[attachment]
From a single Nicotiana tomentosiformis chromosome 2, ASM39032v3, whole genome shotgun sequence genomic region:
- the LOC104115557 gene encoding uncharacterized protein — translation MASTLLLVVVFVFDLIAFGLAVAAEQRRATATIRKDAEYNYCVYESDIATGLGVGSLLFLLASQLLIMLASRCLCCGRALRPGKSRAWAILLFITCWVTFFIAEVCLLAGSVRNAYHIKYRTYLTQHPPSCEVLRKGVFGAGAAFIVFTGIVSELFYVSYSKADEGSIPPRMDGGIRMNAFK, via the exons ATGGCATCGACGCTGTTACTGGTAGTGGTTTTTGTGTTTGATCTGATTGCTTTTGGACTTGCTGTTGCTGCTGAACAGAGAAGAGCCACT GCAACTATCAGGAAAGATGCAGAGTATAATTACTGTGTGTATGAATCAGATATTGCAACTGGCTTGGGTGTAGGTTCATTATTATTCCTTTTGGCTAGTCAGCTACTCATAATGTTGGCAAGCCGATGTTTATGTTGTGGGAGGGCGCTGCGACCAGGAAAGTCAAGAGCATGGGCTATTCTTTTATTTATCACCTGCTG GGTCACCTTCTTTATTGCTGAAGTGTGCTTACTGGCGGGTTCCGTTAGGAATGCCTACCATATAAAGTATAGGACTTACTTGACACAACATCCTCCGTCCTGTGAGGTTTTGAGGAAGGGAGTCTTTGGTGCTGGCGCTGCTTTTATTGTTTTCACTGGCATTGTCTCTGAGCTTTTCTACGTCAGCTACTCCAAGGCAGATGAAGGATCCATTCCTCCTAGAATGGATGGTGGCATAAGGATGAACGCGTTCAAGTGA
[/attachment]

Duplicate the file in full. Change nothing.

From a single Nicotiana tomentosiformis chromosome 2, ASM39032v3, whole genome shotgun sequence genomic region:
- the LOC104115557 gene encoding uncharacterized protein — translation MASTLLLVVVFVFDLIAFGLAVAAEQRRATATIRKDAEYNYCVYESDIATGLGVGSLLFLLASQLLIMLASRCLCCGRALRPGKSRAWAILLFITCWVTFFIAEVCLLAGSVRNAYHIKYRTYLTQHPPSCEVLRKGVFGAGAAFIVFTGIVSELFYVSYSKADEGSIPPRMDGGIRMNAFK, via the exons ATGGCATCGACGCTGTTACTGGTAGTGGTTTTTGTGTTTGATCTGATTGCTTTTGGACTTGCTGTTGCTGCTGAACAGAGAAGAGCCACT GCAACTATCAGGAAAGATGCAGAGTATAATTACTGTGTGTATGAATCAGATATTGCAACTGGCTTGGGTGTAGGTTCATTATTATTCCTTTTGGCTAGTCAGCTACTCATAATGTTGGCAAGCCGATGTTTATGTTGTGGGAGGGCGCTGCGACCAGGAAAGTCAAGAGCATGGGCTATTCTTTTATTTATCACCTGCTG GGTCACCTTCTTTATTGCTGAAGTGTGCTTACTGGCGGGTTCCGTTAGGAATGCCTACCATATAAAGTATAGGACTTACTTGACACAACATCCTCCGTCCTGTGAGGTTTTGAGGAAGGGAGTCTTTGGTGCTGGCGCTGCTTTTATTGTTTTCACTGGCATTGTCTCTGAGCTTTTCTACGTCAGCTACTCCAAGGCAGATGAAGGATCCATTCCTCCTAGAATGGATGGTGGCATAAGGATGAACGCGTTCAAGTGA